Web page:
Seven years of wage falls

West Midlands workers would be over £80 a week better off had pay risen at pre-recession rate

This is the seventh year that average weekly earnings have been falling – the longest period since records began in the 1850s, says the TUC.

Workers in the West Midlands would be over £80 a week better off if real wage growth had remained at its pre-recession rate, according to new analysis published by the TUC (Nov14).

The analysis shows that even using the government’s preferred inflation measure (The consumer prices index), which excludes housing costs, workers in the region would be earning £80.20 a week more had pay continued to rise at 1.9 per cent a year  after the crash.

The TUC says the analysis shows how much working people’s living standards suffered during the recession and how pay has failed to recover during the recovery.

Bank of England Governor Mark Carney said that average weekly earnings have fallen by around 10 per cent in real terms since the financial crisis.

The TUC analysis highlights how much better off working people would be if real wages had risen at their pre-recession rate.

Midlands TUC Regional Secretary Lee Barron said: “Workers in the West Midlands would be over £4,000 a year better off had age growth remained at its modest pre-recession rate.  

Instead, pay has fallen off a cliff and shows little sign of recovering any time soon. Ordinary households are not sharing in the recovery and are facing their seventh consecutive year of real wage cuts.

Families in the West Midlands are struggling to make ends meet. They are having to increasingly rely upon credit cards, running down savings and many are falling prey to pay day lenders. It is clear that unless the West Midlands gets a pay rise soon the region’s personal debt problem will get even worse.  The continued erosion of pay and decimation of living standards for millions of workers in the public and private sectors is becoming the sad, sorry story of our age.”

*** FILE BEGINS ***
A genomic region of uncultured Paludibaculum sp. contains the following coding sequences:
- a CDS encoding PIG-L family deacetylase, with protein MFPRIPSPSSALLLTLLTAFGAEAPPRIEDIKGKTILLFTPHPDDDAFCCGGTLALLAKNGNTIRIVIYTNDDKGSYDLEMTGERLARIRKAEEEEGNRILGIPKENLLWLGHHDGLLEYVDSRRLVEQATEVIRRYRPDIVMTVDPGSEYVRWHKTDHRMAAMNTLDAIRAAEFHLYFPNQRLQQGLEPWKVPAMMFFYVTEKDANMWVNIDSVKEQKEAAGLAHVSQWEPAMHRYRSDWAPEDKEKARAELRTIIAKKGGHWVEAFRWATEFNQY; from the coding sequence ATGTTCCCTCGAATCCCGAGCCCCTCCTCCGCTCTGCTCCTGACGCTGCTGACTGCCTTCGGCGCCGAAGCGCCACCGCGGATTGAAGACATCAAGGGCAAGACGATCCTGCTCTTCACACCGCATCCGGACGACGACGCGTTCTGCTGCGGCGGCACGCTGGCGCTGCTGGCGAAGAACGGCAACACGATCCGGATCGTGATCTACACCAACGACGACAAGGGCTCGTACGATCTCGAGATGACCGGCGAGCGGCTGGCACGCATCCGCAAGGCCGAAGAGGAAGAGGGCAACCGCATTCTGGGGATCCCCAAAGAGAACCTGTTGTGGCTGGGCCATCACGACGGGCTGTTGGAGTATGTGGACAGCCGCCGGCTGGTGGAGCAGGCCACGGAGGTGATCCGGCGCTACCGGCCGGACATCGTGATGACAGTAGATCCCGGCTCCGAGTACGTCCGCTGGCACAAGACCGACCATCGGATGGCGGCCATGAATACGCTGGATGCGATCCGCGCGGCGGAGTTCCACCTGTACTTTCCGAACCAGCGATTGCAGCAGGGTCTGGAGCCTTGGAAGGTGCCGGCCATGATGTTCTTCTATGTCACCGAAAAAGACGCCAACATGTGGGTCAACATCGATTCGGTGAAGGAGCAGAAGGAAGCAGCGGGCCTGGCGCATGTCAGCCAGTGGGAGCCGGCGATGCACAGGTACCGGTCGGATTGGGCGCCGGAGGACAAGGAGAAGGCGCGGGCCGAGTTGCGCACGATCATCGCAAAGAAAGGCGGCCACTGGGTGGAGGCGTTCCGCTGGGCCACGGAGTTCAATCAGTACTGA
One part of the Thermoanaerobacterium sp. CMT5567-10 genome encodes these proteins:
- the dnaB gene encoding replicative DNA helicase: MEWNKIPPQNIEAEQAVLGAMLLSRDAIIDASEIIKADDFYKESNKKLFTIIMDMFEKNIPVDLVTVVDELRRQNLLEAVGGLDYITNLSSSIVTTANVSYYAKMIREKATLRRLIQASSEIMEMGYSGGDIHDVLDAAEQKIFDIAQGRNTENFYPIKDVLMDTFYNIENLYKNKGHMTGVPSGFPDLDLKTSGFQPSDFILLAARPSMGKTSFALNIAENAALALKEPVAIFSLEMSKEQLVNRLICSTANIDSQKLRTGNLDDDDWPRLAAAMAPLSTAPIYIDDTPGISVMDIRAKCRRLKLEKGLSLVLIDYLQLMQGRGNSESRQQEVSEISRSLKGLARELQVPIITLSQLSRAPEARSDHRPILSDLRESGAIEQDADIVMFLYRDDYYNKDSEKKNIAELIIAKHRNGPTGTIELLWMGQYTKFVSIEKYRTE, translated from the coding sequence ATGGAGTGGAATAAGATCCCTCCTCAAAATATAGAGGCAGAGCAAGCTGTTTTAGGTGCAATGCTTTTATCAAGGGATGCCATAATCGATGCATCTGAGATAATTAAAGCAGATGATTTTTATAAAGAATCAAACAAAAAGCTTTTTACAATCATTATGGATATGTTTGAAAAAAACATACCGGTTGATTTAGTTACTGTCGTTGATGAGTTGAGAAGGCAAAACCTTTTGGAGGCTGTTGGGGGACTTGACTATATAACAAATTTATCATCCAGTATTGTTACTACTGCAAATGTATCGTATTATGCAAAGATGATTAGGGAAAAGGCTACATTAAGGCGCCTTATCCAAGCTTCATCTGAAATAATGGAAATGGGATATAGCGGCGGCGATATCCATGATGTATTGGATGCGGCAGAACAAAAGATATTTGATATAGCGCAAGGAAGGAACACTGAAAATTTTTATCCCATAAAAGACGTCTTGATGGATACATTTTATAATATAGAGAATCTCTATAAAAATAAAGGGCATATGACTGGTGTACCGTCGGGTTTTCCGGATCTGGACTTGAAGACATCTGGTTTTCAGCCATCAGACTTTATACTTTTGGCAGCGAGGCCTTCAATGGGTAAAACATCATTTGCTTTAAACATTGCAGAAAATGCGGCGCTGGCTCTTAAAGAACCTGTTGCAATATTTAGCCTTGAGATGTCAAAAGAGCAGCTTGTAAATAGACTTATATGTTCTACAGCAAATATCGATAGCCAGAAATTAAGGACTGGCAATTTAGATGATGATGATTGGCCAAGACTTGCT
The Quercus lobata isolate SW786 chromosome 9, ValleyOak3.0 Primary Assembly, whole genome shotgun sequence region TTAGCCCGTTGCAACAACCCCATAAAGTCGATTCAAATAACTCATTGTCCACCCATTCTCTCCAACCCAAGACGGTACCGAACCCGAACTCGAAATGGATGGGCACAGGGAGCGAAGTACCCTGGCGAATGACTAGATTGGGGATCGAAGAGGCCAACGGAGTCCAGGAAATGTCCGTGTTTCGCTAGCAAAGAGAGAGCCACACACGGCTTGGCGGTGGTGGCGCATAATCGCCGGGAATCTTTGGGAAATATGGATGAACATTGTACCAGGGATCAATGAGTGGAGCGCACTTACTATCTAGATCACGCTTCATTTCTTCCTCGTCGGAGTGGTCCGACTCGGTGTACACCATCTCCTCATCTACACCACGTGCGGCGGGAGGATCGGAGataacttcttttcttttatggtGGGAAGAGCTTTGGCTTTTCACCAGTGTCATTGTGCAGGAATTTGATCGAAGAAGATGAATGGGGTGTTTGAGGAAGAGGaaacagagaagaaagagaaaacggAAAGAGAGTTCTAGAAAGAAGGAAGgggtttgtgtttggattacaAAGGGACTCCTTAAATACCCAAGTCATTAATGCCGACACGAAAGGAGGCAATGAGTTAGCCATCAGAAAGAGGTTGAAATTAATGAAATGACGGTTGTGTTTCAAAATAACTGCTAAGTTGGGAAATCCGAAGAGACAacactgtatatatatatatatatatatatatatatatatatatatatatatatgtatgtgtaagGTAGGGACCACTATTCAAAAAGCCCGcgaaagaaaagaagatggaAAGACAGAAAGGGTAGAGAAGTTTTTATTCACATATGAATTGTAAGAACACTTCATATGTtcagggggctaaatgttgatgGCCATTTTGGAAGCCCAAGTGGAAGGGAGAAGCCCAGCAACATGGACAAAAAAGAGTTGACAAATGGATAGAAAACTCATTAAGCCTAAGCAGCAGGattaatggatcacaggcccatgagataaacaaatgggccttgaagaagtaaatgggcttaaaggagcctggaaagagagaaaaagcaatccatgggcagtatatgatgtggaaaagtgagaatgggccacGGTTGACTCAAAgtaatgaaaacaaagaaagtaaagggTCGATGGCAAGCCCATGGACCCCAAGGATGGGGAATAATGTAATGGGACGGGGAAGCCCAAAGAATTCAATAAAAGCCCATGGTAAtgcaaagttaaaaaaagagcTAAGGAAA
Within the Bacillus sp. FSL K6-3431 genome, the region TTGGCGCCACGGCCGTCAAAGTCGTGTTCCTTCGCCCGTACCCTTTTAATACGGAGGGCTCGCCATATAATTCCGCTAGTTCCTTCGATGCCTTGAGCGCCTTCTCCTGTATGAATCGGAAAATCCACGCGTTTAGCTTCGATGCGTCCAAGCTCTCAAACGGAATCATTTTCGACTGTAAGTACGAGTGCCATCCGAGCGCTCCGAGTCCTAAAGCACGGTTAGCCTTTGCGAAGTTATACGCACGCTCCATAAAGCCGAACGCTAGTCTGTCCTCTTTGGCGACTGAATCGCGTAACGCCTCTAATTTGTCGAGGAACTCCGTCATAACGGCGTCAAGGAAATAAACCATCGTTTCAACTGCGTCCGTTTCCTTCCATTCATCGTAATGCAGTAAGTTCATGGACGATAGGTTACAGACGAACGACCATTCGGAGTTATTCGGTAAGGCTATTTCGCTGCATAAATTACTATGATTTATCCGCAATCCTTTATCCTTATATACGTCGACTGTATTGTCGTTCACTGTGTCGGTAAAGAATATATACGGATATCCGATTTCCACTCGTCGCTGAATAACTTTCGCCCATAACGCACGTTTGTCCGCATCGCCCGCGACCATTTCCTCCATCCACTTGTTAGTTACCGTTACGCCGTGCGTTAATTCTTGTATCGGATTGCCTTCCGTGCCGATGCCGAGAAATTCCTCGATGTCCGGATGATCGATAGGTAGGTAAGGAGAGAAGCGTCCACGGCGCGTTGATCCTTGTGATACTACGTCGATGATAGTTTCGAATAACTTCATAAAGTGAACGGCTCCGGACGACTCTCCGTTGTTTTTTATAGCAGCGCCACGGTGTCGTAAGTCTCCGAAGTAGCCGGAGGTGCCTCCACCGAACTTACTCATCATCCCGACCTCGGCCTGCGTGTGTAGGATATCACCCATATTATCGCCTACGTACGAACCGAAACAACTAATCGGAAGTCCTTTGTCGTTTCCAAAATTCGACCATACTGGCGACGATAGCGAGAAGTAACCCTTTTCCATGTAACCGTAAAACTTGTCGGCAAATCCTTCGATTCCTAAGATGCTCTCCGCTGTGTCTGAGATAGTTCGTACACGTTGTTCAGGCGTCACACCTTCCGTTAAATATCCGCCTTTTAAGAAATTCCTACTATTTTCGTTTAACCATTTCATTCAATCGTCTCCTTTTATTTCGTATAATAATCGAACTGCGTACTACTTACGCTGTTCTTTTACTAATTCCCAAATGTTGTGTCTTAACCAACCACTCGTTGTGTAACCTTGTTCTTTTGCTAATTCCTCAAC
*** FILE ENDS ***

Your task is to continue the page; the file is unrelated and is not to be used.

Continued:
Impact of pre-recession rate on real wages in the West Midlands:



Actual Real Wages

If real wages had increased at 1.9%

Weekly cash difference (2013 prices)

Annual cash difference






Source: TUC analysis of Annual Survey of Hours and Earnings

– The pre-recession rate is the average annual rate for the years between 1999 and 2008. The recession began in the spring of 2008, and annual rates cannot be calculated before 1999 using ASHE (Annual Survey of Hours and Earnings) data.


TUC: only 1 in 40 new jobs are full-time

The TUC has released research (13-11-14) showing that only one in forty jobs created since the recession is full-time.

Much has been made of growth and unemployment in the news recently, with official figures showing unemployment having fallen below 2m. However, stagnant wage growth has posed a challenge to the spin around the figures.

Now, the TUC has revealed that only one in forty new jobs created since the recession is a full-time post.
The number of full-time jobs has fallen by 669,000 since 2008 and part-time workers now make up 38% of the workforce. Underemployment – part-time workers who desire a full-time job to maintain a decent standard of living – now stands at 1.3m, double what it was pre-recession.
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